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I have heard some things about Groovy from several different sources. One said Groovy is a great test harness for Java. Another said Groovy is Java's answer to Ruby. I am not sure what I've heard that is correct.

What is Groovy and why should I learn more about it? Obviously I have a vague idea about groovy, but the emphasis is on the why.

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5 Answers 5

up vote 28 down vote accepted

Groovy is a dynamic language which runs on the Java platform. It has Java-like syntax, although it's not fully compatible with Java. (i.e. many Java programs are valid Groovy code, but not all.)

For more information, can I recommend Groovy in Action? Not that I'm biased or anything ;)

As for why you should learn it - if you know Java and you're interested in either scripting (it can be used for scripting, but doesn't have to be) or dynamic languages, it's a good starting point as you can keep a familiar syntax.

I first used it as an easy language to integrate into Ant - our Ant scripts didn't have quite enough power, and a bit of Groovy helped a lot.

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+1 for the plug ;-} –  ConcernedOfTunbridgeWells Nov 13 '08 at 18:06
One of the authors of this book seems to have a familiar name... Ah, yes, Gosling! –  PhiLho Nov 13 '08 at 20:40
I would also highly recommend Groovy in Action, even though I'm not one of the book's authors. :) –  Matt Passell Nov 15 '08 at 19:47
Pros: Groovy is easy to learn and answer for Ruby in Java world Cons: it's addicted :) –  nightingale2k1 Jun 26 '09 at 6:59

Other people have covered the "what", so I'll just cover the "why":

Consider Groovy if you're looking for a scripting language with dynamic language features and must deploy your applications on a JVM. You might also want to look into JRuby and Jython as alternatives, although Groovy is more convenient if you're planning to frequently utilize Java libraries in your code.

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Also, unlike with JRuby, all external libraries with Groovy will be same JAR files as you know from Java. No need to deal with different component packaging (gems) some of which may be depending on native code (as is often the case with JRuby). –  Miro A. Jul 5 '10 at 16:27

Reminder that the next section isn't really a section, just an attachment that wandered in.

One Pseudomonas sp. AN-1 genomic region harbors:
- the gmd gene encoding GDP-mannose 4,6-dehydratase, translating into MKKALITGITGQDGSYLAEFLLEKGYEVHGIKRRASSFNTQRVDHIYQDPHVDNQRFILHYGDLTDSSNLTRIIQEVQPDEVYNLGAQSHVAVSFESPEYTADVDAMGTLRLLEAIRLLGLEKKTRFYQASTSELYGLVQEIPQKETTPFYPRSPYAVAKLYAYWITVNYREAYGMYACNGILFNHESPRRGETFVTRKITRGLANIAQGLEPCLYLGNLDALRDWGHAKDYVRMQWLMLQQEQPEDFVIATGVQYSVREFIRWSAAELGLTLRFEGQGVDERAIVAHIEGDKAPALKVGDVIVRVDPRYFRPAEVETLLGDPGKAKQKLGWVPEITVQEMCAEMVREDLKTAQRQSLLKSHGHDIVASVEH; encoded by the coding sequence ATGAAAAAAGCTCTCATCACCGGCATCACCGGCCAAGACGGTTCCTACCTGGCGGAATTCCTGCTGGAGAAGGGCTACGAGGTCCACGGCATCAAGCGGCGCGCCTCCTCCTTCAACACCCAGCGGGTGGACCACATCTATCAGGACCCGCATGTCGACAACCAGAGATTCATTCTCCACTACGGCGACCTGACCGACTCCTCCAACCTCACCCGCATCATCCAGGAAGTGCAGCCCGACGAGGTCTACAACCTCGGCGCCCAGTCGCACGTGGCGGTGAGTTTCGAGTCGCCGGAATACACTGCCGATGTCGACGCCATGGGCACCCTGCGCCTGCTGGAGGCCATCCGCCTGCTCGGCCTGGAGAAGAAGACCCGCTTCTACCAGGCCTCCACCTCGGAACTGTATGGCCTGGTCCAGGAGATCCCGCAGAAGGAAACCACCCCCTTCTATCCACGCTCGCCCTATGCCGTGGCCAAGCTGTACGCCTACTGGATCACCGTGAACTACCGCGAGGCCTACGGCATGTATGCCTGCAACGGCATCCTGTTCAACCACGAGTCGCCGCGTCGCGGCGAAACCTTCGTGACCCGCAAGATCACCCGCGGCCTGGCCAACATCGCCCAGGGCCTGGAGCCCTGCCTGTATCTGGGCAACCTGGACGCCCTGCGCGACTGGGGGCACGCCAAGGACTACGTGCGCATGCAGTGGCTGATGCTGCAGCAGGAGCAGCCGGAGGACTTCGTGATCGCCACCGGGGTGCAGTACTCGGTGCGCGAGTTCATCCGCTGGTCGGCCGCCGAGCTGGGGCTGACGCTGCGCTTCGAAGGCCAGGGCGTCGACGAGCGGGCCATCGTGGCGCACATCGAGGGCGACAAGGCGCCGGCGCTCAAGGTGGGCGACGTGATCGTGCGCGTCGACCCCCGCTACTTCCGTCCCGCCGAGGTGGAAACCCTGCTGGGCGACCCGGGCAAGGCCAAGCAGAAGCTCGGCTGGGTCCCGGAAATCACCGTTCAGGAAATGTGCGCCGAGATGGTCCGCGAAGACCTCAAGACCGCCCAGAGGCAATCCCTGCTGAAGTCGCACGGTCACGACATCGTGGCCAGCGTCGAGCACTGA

Groovy is great for writing unit tests for existing Java code.

Testing is an area where its advantages really shine, and where making experiments (like trying a new language) is low risk.

Also check out Grails for web development.

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Groovy is a dynamically typed language that runs on the Java platform and includes some features that a lot of people wish were in Java (ex: closures). One nice thing about Groovy is that it reduces the amount of code needed to do common tasks such as parsing XML files and accessing databases. While learning Groovy you can always mix in straight Java code. This is nice since it allows you to ease into Groovy at your own pace while delivering functional code. If you've been using Java for a while I think you'll appreciate the simplicity of using Groovy since you can program more functionality using less keystrokes. The inclusion of closures was a big selling point for me. One word of caution: if you use Groovy for production code you should make sure there is descent test coverage (since Groovy is a dynamic language). Even if you decide not to use Groovy, it's not a huge time investment to learn and experiment a bit.

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Good use cases for Groovy:

  • Testing Java Code (much more succint and able test private methods/mock without a framework)
  • Write dynamic websites ala Rails (see Grails)
  • Perform general scripting tasks w/ use of full Java libraries
  • Implement a simple custom DSL for part of a bigger project
  • Anything where Perl/Ruby would be good fit (regular expressions,network scripts,testing harnesses)
  • Prototype quickly and effectively on the JVM using an expressive dynamic language (that fully supports Closures, literal Map/List syntax and Metaprogramming)
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